This is spinning off from comments on Spinks’ thoughts about MMO target audiences
I think the reason that “theme park” MMOs are dominating the landscape is simple – the majority of people want to be entertained, not to actively create entertainment. More people read books than write them; many more people went to se The Lord of the Rings films than play pen and paper Dungeons & Dragons; watching YouTube is more popular than uploading your own videos. In a theme park MMO, you log on and can expect to be entertained – you will be guided towards the quests and events that the developers have scripted for you. A sandbox game hands the players tools and more control over their own destiny.
Now, not everyone in a sandbox game has to be a content creator. As Spinks points out, there are people who organise events and people who just show up and take part. But even being part of that “audience” has more barriers than a theme park game. You have to seek out the organisers and their events – and you have to decide for yourself which ones are good and worth following, because there’s no producer or QA team to do that for you. The end result is rather like spending your time checking out unsigned bands rather than just listening to whatever is topping the charts this week – more rewarding, but more demanding of your time and mental effort.
I can’t really blame people for opting for the easy option. After a long day at work, all I want to do is sit back and say “Entertain me!” too. Well, that and kill a few Mids or Defiants or whatever the other guys are in my current MMO. But you know what? You don’t get to bitch at the devs of your game for not providing enough content if you aren’t willing to step up and actually make some yourself. And bitching about content is just what the great MMO herd mentality seems to be doing these days.
Right now, I’m having a blast playing my cleric in Rift. I’ve taken advantage of the game’s flexibility to mix talents from the shaman (a melee DPS), justicar (tank and melee healer) and inquisitor (ranged caster). And at level 39, my points are spread more or less evenly between the three. In WoW, this would be rankest heresy. In Rift, it’s working – at least so far. Leastwise, the instance runs I’ve done so far we’ve completed successfully and nobody has lolled at my DPS or off-healing and I feel that I’m pulling my weight in the PvP warfronts. While I don’t really excel at one thing, I do a number of things and can switch between them at will. In other words, I’m a hybrid.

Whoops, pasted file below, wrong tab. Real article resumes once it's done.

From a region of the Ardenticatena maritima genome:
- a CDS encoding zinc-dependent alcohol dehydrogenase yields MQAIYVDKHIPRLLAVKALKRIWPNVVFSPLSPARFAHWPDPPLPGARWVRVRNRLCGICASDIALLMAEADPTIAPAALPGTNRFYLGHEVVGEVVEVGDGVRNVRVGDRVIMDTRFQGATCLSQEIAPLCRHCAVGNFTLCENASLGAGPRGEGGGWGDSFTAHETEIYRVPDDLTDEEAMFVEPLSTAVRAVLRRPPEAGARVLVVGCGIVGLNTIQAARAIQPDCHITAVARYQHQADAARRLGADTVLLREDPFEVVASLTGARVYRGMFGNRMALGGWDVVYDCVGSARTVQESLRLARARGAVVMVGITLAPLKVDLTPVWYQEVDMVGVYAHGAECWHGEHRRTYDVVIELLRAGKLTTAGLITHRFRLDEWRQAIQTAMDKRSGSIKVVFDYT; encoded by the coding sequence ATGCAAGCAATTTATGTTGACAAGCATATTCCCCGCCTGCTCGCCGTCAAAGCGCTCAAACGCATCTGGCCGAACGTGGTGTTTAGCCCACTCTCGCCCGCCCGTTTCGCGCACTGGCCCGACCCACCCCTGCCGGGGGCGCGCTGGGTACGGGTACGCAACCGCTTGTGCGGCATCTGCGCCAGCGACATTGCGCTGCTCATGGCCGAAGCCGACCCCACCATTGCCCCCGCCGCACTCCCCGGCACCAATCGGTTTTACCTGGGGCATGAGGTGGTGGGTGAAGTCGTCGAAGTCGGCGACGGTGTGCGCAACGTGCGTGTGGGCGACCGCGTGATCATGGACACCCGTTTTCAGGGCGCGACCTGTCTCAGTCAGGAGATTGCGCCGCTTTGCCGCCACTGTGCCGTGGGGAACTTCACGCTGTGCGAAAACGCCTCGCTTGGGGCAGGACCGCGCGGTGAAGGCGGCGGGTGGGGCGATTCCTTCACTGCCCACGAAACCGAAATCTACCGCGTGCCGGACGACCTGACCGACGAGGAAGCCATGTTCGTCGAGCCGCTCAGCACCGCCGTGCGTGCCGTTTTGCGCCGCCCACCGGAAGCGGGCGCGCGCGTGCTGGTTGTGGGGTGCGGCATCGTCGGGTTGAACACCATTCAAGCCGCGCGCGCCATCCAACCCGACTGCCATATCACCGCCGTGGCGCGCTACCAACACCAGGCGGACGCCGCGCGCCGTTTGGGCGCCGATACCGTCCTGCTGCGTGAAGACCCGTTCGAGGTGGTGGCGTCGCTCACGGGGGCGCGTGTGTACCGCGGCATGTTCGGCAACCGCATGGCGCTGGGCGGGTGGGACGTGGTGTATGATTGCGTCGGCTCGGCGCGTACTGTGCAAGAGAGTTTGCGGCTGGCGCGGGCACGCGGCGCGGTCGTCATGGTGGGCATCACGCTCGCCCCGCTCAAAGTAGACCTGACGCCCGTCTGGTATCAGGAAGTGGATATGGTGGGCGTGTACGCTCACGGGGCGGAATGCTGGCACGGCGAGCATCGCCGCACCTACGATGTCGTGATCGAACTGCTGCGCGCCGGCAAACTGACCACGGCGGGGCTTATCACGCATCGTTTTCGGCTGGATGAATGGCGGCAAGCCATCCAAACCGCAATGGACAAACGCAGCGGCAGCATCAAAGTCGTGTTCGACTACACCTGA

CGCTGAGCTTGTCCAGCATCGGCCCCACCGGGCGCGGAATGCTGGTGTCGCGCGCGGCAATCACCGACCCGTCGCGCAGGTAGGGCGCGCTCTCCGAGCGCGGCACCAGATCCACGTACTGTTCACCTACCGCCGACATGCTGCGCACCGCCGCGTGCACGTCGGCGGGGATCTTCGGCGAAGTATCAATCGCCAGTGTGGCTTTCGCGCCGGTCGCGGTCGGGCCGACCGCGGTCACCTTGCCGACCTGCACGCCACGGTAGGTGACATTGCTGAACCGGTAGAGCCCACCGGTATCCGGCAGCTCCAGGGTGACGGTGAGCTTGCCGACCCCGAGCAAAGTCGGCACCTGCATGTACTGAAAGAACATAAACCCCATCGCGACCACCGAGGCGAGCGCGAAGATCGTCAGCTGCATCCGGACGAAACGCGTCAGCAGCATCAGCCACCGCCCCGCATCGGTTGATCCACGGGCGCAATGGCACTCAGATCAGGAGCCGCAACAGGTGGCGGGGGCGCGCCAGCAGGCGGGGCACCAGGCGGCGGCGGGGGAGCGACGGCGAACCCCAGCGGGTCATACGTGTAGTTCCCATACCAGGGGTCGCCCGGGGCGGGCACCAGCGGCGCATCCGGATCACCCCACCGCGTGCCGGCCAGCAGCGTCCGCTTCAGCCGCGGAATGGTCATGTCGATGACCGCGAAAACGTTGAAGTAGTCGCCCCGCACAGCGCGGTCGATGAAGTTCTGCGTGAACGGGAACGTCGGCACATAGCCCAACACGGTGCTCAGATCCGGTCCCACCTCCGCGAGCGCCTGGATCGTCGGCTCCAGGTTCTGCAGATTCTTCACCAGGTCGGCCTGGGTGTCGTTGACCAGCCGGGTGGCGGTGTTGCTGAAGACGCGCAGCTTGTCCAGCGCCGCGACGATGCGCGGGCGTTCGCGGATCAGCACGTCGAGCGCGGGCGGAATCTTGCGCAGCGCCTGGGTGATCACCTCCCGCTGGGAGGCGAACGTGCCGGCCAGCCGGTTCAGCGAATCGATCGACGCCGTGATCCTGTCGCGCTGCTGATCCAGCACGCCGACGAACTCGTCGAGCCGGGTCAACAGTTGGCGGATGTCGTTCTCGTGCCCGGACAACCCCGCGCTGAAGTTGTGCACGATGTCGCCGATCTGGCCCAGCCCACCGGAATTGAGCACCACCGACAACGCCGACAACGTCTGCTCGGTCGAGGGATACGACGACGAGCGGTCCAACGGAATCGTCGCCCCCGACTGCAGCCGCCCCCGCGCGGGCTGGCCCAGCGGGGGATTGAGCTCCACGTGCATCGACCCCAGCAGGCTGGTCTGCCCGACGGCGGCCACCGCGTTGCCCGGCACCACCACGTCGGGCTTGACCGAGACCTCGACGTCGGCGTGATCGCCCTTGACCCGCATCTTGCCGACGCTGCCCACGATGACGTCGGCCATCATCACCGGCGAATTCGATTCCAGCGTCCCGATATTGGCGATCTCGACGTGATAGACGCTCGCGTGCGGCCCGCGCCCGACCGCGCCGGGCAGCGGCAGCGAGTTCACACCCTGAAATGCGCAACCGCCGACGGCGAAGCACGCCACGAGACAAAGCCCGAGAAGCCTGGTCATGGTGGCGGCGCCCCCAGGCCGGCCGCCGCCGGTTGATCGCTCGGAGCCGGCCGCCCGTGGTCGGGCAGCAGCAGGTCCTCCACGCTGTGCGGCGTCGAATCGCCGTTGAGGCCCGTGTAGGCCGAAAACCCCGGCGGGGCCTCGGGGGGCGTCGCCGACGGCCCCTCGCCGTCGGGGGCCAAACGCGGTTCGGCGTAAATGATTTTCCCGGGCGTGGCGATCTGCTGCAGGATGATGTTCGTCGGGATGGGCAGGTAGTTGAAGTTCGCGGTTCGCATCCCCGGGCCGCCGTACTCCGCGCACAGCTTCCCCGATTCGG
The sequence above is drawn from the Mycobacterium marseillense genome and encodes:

WoW was never really a hybrid friendly game even back in the vanilla days, and as raiding got established as the end game it got worse. Raids don’t really need hybrids so much. A raid is big enough that each member can specialise in one task. You don’t need to take the edge off your main role in order to cover another one at the same time. Five man groups probably could have benefited from some players being able to support heal or off-tank, but the design assumption is that those five are raid-optimised specialists. One tank, one healer, three DPS.
In Rift, the design assumption is apparently 1.5 healers per five man group. The game pretty much demands at least one hybrid or support build in the group, be it a justicar tank throwing out group heals to build aggro, or a bard doing (moderate) healing by (moderate) DPSing, or a mane with some chloromancer or necromancer spells.
But beyond that, even the guys with specialised builds can have alternate roles set up and switch very quickly out of combat. The assassin can transform into a riftstalker and be main tank for the group. It’s not uncommon for the clerics to quickly discuss at the start of an instance which one will heal and which will be DPS.
We’re all hybrids now.